The silent conversations through WhatsApp messages have linked friends and families together in cyberspace, but those real life discussions on street platforms called kattas which was the USP of Pune’s social and intellectual culture, seem to have been marginalised.
Pune, the city of intellectualism, activism and social reformism was known for its `katta culture.’
These were informal public platforms that could be a café, a street side bench (which are almost done away with these days), a public garden or a tekdi.
Here, fiery discussions/debates and even gossiping, energised the always-curious and always-eloquent Puneite to have his or her say, over trending politics or social happenings. And it was age no bar, as the young, the middle-aged and the elderly thrived on these social interactions.
Every evening when I pass through Bhandakar Road, post 8 pm, I find a bunch of sprightly youngsters, occupying the steps of the HDFC Bank office. However, more than talking to each other, each one is busy with their respective mobile phones, with headphones, firmly in their ears.
This, I thought is a manifestation of how social media has re-designated the spirit of katta culture. You are very much present in reality with a group of your peers/friends, but each in his own universe.
A few years back, it was indeed an anti-climax to the katta culture, when the Pune Police actually banned katta groups in public places, as they were too noisy and disrupted the peace of the neighbourhood. The police had to take this step as a sequel to several complaints from citizens. They scream, shout, fight and even sometimes consume alcohol, according to the police.
Now, if alcohol replaces the piping hot `chai’ that inspired conversations and disturbs people around, you cannot blame the law enforcing authority to take action.
If you google, you can find the katta culture being discussed in cyberspace.
In one of the local websites, there were a series of things that Puneites, who are now staying abroad, wrote about what they miss about Pune.
Interestingly, the Pune Municipal Corporation’s website, www.pmc.gov.in, mentions that, the “Pune Municipal Corporation started Sahitya Katta in more than six gardens of PMC. Through this platform poets and writers come forward and converse with the citizens regarding poets, dramas, literature, etc.’’ Interesting!
The Google also throws up a series of `kattas’ but these are mostly small cafes and restaurants, indicating the popularity and the fact that Pune’s social silhouette is so fondly related to the katta culture.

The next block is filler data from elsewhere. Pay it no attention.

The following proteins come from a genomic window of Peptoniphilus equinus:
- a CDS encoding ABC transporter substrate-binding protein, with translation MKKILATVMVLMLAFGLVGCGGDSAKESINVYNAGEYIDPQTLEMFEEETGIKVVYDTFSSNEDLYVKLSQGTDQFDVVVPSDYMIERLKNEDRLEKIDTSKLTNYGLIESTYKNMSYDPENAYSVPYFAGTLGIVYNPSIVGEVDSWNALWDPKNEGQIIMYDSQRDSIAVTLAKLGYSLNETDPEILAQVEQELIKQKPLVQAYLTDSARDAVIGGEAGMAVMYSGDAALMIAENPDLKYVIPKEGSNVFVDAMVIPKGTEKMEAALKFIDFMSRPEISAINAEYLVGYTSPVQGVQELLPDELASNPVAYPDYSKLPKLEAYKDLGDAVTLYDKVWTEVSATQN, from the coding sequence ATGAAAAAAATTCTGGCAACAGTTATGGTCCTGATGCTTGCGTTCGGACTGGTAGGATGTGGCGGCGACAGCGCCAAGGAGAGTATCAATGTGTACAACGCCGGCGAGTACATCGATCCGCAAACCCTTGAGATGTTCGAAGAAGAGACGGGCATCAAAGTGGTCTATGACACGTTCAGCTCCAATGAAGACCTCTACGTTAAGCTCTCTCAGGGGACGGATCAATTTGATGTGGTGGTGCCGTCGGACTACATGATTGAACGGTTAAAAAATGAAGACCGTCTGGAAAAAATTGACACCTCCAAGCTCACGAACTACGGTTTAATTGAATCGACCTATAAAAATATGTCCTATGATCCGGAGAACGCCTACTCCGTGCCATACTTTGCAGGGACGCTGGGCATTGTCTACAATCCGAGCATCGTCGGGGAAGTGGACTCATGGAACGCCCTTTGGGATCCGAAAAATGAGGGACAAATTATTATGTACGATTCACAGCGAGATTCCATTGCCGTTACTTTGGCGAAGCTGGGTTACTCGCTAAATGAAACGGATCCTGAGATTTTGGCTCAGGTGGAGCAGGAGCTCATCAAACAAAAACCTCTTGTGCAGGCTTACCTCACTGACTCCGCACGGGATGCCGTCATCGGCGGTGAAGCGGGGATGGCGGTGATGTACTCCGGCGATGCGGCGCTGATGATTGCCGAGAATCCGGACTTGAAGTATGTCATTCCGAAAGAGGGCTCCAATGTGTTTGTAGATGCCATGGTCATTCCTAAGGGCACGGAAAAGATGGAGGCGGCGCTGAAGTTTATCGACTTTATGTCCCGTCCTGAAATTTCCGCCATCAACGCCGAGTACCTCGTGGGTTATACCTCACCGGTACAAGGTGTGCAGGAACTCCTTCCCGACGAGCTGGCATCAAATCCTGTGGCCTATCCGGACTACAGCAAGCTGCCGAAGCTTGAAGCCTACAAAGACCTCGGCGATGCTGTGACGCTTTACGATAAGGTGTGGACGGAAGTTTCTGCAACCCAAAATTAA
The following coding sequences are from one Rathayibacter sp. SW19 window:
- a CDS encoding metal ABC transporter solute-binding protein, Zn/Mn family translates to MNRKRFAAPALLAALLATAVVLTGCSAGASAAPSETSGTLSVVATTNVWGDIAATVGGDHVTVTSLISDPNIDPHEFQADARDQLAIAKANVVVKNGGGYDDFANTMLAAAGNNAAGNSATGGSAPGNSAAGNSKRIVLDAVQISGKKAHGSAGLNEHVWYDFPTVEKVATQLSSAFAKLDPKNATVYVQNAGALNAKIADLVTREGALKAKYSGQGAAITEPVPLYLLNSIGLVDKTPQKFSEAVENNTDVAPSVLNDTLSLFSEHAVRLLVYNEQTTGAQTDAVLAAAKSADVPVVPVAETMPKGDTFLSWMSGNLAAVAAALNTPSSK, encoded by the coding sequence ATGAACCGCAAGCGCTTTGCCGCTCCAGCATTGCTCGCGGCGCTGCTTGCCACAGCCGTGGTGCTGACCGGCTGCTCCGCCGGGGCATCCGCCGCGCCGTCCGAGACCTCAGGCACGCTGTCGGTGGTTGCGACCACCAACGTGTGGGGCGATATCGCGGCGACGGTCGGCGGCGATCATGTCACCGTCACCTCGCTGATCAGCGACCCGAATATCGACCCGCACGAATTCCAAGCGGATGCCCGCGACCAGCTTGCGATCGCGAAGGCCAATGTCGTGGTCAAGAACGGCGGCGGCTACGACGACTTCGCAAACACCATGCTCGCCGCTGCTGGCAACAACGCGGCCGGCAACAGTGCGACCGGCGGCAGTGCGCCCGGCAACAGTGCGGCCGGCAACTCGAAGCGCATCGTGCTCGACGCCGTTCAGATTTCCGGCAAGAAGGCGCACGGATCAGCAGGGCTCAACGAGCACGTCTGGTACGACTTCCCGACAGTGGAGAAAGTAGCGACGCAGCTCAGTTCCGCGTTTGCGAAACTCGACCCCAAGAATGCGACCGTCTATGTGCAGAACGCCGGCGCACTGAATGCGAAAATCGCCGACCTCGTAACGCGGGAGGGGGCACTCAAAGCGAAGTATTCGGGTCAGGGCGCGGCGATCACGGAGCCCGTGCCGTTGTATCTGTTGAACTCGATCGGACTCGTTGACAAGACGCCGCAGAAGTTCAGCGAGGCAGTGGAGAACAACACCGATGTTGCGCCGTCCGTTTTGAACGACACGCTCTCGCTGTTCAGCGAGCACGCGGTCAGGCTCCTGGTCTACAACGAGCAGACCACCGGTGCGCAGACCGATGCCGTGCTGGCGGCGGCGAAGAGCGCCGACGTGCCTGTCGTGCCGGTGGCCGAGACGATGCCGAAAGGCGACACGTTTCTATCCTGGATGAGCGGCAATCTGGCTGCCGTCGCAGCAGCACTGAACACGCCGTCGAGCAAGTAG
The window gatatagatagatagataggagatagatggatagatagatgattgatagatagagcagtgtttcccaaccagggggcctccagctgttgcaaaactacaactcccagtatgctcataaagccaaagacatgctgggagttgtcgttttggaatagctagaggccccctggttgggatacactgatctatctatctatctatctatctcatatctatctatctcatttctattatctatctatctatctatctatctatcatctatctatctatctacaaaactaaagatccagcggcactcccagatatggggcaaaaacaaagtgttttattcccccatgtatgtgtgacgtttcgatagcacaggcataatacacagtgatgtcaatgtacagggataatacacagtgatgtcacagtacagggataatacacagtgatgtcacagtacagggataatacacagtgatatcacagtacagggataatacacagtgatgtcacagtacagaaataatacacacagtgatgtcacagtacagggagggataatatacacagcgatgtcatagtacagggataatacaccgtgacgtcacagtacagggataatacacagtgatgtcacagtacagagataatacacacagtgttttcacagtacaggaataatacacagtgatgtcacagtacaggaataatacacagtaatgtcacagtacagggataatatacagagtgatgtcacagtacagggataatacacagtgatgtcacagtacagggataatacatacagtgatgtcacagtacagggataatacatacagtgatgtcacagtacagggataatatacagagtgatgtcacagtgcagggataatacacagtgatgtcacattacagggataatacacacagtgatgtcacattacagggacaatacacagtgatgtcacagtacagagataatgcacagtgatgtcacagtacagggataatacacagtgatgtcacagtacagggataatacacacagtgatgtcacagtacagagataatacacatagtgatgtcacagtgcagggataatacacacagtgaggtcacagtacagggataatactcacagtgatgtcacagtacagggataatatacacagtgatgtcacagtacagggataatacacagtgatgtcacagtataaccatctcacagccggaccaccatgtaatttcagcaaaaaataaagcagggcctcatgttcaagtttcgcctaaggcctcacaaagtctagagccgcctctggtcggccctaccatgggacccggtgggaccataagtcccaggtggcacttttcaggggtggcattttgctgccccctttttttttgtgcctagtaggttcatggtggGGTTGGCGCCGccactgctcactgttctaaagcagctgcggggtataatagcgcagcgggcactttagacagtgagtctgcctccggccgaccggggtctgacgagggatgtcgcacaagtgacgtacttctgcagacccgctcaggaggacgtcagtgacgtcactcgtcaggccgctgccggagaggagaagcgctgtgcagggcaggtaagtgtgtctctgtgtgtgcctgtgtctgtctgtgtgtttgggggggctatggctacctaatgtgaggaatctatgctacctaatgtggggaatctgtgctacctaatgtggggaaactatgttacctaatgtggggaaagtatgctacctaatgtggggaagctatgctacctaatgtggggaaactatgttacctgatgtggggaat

The most effective and innovative form of katta culture is the `RTI katta’ which is held every Sunday morning at the Chittaranjan Vatika public garden in Model Colony. Formed by leading RTI activist Vijay Kumbhar, it is popular with those who would like to find solutions to their individual issues through the use of RTI.
It’s been over 300 weeks and this forum is running strong. In fact, the DSK fraud, which has affected thousands of investors who put in their money in the builder’s flats and fixed deposits, is being fought from this RTI katta.
The objective of the `RTI Katta’ is not to preach about the RTI Act, says Kumbhar, “but to empower oneself through discussions amongst each other. It is an umbrella where the attendees get an insight into various issues that crop during the informal chat. A person’s query or problem is answered by several people which results in a healthy and relevant solution than one RTI expert providing the answer. Moreover, it strengthens the belief in RTI movement which is time and again scuttled by the government through various circulars and amendments.”
Today, the kattas perhaps continue in the benches of several public gardens where senior citizens meet; in trendy cafes started by young entrepreneurs; in the umpteen tea cafes that have suddenly boomed; in the established as well as the new Iranian cafes but the flavour of discussions have changed.
This is thanks to the WhatsApp culture; the intolerance to converse sanely on topics that could have different views and; the assault of noise pollution due to traffic and loud talk in cafes and restaurants.
The other day, some of us women journalists met at an Iranian Café but the noise decibels were so high, that it was impossible to discuss, with peace of mind.
No wonder then, that, the WhatsApp space is where peace rests and to give a piece of your mind to someone, you have no option but cyber-fight. Unfortunate.
#All views expressed in this column are those of the author and/or individuals quoted and Pune365 does not necessarily subscribe to them.
That's Vinita Deshmukh, Senior journalist and RTI activist who believes in journalism that reflects the views and needs of the common man.
Get Real And Stay Relevant says Vinita,
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